May 2007
Volume 48, Issue 13
Free
ARVO Annual Meeting Abstract  |   May 2007
Variants of the CFH Gene, Smoking and the Risk of Early and Late Age-Related Maculopathy
Author Affiliations & Notes
  • A. Farwick
    University Muenster, Muenster, Germany
    Institute of Epidemiology and Social Medicine,
  • D. Pauleikhoff
    Ophthalmology Department, St. Franziskus Hospital, Muenster, Germany
  • M. Stoll
    University Muenster, Muenster, Germany
    Leibniz-Institute of Atherosclerosis Research,
  • H. W. Hense
    University Muenster, Muenster, Germany
    Institute of Epidemiology and Social Medicine,
  • Footnotes
    Commercial Relationships A. Farwick, None; D. Pauleikhoff, None; M. Stoll, None; H.W. Hense, None.
  • Footnotes
    Support HE 2293/5-1/2/3
Investigative Ophthalmology & Visual Science May 2007, Vol.48, 1154. doi:https://doi.org/
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      A. Farwick, D. Pauleikhoff, M. Stoll, H. W. Hense; Variants of the CFH Gene, Smoking and the Risk of Early and Late Age-Related Maculopathy. Invest. Ophthalmol. Vis. Sci. 2007;48(13):1154. doi: https://doi.org/.

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      © ARVO (1962-2015); The Authors (2016-present)

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Abstract

Purpose:: Numerous genetic variants within the Complement Factor H (CFH) gene have been shown to be associated with established age-related macular degeneration (AMD), i.e. geographic atrophy (GA) or neovascularisation (CNV). Less is known about the genetic associations with maculopathy (ARM), i.e. drusen and/or pigment abnormalities, the interaction between the different variants on risk, and about potential environmental modifiers.

Methods:: We investigated these questions in a large cohort of patients with ARM (N = 440), AMD (n = 278) and controls (n = 177) from the Muenster Aging and Retina Study (MARS) in which all phenotypes were assigned after standardised grading of digital fundus photos. We genotyped all patients for CFH-SNPs: rs1061170, rs2274700 and rs1292487.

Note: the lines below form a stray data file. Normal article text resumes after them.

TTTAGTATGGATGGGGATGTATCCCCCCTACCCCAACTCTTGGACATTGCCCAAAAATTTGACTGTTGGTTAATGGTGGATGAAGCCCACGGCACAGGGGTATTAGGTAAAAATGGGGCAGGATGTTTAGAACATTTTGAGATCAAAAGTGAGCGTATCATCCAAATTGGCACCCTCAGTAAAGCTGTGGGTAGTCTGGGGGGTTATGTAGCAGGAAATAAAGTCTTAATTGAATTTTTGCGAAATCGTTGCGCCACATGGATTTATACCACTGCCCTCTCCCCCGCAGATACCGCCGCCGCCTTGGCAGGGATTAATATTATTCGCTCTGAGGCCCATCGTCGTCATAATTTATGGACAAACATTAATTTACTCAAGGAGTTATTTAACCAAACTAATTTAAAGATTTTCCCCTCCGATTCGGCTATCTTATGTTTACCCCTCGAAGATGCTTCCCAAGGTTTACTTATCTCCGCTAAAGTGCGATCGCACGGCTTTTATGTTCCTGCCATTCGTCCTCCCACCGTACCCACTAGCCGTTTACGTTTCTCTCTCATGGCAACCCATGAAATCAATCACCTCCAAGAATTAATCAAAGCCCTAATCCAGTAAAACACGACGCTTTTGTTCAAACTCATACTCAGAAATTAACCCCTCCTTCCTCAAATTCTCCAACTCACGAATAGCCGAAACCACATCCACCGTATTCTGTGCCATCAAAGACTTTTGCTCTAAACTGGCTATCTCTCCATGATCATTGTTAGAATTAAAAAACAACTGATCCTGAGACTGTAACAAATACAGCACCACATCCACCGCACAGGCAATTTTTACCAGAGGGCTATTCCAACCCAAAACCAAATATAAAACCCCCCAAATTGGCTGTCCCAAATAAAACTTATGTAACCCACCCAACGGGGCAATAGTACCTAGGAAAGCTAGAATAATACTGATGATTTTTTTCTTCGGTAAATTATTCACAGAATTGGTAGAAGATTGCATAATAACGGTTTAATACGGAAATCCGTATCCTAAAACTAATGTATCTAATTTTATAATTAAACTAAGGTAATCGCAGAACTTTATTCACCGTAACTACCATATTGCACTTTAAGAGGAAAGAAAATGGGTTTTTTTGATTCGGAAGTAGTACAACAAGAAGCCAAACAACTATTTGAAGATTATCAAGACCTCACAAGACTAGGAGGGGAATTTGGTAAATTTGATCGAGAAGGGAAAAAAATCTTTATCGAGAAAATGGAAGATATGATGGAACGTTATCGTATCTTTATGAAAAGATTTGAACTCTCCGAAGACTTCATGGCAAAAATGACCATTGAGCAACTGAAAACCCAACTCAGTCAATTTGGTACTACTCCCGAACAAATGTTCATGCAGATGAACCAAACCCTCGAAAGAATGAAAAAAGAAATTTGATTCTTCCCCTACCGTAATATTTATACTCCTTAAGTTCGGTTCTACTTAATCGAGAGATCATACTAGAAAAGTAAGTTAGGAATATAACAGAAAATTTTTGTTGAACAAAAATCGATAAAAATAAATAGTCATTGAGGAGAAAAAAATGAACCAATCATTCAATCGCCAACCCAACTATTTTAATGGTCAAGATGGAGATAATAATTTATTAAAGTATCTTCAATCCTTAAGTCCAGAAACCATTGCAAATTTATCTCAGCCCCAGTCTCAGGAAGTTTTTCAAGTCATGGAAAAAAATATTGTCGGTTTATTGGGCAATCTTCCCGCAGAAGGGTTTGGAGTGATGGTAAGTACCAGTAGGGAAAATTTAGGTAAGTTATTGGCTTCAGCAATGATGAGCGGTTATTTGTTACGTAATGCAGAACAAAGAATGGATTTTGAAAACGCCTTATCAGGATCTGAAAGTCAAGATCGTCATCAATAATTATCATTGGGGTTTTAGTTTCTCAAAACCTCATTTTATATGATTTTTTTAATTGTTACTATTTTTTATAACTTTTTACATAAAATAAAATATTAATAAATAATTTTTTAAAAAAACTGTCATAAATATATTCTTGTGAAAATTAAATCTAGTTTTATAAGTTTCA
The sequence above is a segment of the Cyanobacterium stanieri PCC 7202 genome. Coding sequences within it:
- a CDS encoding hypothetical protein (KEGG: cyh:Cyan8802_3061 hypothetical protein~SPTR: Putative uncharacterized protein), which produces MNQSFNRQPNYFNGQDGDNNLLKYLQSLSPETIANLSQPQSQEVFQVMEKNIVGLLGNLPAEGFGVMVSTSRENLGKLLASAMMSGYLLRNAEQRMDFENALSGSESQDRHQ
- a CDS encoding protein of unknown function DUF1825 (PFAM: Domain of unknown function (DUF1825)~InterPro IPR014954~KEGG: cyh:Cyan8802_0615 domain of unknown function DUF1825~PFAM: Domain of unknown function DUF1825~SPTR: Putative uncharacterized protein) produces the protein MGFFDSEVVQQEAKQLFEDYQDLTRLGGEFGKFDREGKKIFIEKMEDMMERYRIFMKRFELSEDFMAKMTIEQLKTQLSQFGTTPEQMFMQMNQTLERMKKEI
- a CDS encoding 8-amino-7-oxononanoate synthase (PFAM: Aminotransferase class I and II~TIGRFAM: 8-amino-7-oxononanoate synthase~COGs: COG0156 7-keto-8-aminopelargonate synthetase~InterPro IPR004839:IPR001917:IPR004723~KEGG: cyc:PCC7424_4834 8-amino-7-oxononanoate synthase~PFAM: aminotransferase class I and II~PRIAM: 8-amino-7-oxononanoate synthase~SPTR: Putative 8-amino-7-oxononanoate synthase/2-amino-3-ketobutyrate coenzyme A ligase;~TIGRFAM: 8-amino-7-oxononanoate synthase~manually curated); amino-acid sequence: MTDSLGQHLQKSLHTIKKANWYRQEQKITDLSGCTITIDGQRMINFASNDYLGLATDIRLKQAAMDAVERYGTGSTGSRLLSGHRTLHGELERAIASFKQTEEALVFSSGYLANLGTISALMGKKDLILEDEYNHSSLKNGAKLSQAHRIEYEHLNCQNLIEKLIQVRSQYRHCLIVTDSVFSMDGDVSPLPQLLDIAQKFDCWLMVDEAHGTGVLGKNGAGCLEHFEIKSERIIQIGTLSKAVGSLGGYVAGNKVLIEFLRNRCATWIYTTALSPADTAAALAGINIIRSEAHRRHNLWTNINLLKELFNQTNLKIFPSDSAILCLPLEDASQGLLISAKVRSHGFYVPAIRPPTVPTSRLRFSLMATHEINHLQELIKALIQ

Results:: We observed that both, rs10611770 and rs2274700, significantly increased the risk of ARM in heterozygous (each OR = 1.9) and homozygous patients (OR 5.6 and 4.3, respectively). The AMD risk was substantially raised: OR = 2.0 and 1.9 for heterozygous 6.9 and 5.9, resp., in homozygous patients. Both SNPs were more strongly associated with CNV than GA, and only for CNV we found a significant risk increment due to smoking (homozygous smokers OR = 7.9 and 13.7, resp.; p < 0.0001). Furthermore, patients homozygous for both risk variants (30% of ARM and 35.4% of AMD) showed an 8.2-fold risk of ARM and 10.9 times higher risk of AMD compared to people carrying only the wild-types. By contrast, rs1292487 showed a significant and clear protective effect on both ARM and AMD (ORs from 0.73 to 0.19), in particular among the homozygous.

Conclusions:: Our results indicate that several CFH variants are associated with early and late disorders of the ageing macula. The association is particularly pronounced for the occurrence of CNV, and smoking seems to confer substantial risk increments. The two risk variants act in a synergistical way and generate a cumulative risk of AMD. However, there are also less common variants which confer protection against the ageing disorders of the macula.

Keywords: age-related macular degeneration • genetics 
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